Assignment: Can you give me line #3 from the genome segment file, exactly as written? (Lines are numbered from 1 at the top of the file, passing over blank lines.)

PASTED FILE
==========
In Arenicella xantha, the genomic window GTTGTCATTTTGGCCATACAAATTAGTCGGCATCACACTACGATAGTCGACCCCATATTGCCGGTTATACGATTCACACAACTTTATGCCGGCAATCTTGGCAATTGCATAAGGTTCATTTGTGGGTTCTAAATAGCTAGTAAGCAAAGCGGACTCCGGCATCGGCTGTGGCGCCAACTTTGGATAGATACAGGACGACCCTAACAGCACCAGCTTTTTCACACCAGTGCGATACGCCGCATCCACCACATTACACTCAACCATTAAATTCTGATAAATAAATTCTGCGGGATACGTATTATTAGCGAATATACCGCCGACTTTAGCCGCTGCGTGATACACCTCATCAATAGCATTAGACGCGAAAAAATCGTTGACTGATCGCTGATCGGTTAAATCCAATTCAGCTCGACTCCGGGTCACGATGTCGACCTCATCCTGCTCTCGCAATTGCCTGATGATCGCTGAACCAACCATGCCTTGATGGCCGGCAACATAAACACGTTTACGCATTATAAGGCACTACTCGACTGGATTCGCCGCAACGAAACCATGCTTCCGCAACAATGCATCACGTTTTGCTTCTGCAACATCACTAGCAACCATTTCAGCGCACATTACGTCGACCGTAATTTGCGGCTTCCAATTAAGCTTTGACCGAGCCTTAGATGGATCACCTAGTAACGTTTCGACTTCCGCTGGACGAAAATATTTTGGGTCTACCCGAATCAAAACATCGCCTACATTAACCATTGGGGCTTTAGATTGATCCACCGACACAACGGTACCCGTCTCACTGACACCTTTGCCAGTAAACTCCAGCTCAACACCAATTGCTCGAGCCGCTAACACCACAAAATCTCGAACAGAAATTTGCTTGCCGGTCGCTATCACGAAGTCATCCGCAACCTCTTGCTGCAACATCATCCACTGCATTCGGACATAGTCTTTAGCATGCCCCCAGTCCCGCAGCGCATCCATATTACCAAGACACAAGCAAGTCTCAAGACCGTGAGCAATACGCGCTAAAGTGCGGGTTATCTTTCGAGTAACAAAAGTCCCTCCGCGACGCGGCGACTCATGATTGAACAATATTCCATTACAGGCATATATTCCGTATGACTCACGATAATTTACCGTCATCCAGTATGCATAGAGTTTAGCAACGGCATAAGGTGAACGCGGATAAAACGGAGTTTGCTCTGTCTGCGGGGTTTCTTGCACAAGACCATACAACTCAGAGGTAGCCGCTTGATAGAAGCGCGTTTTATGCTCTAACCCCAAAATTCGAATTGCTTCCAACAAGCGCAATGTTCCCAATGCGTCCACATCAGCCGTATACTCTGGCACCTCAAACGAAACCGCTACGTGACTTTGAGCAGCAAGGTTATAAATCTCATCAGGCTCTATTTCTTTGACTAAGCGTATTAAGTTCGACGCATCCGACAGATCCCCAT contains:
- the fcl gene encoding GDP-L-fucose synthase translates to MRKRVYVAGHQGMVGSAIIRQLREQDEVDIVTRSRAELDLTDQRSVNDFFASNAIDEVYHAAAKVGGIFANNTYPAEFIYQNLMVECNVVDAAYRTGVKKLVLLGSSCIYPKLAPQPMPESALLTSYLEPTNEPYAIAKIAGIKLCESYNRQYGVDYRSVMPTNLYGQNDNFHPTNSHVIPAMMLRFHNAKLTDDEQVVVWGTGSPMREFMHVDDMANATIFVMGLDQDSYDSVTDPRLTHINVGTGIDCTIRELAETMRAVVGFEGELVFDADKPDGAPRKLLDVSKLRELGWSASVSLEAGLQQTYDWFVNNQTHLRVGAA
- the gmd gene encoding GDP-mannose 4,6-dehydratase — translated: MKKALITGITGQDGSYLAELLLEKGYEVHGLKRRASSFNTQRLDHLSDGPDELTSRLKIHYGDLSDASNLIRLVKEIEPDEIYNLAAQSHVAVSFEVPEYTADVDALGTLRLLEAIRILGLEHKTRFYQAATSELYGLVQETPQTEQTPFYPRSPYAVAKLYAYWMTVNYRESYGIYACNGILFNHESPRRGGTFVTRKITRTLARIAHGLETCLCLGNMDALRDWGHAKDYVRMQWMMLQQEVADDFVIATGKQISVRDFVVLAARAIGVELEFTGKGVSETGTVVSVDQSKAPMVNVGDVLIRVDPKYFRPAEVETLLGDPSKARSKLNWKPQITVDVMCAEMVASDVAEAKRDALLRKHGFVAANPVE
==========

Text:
- the gmd gene encoding GDP-mannose 4,6-dehydratase — translated: MKKALITGITGQDGSYLAELLLEKGYEVHGLKRRASSFNTQRLDHLSDGPDELTSRLKIHYGDLSDASNLIRLVKEIEPDEIYNLAAQSHVAVSFEVPEYTADVDALGTLRLLEAIRILGLEHKTRFYQAATSELYGLVQETPQTEQTPFYPRSPYAVAKLYAYWMTVNYRESYGIYACNGILFNHESPRRGGTFVTRKITRTLARIAHGLETCLCLGNMDALRDWGHAKDYVRMQWMMLQQEVADDFVIATGKQISVRDFVVLAARAIGVELEFTGKGVSETGTVVSVDQSKAPMVNVGDVLIRVDPKYFRPAEVETLLGDPSKARSKLNWKPQITVDVMCAEMVASDVAEAKRDALLRKHGFVAANPVE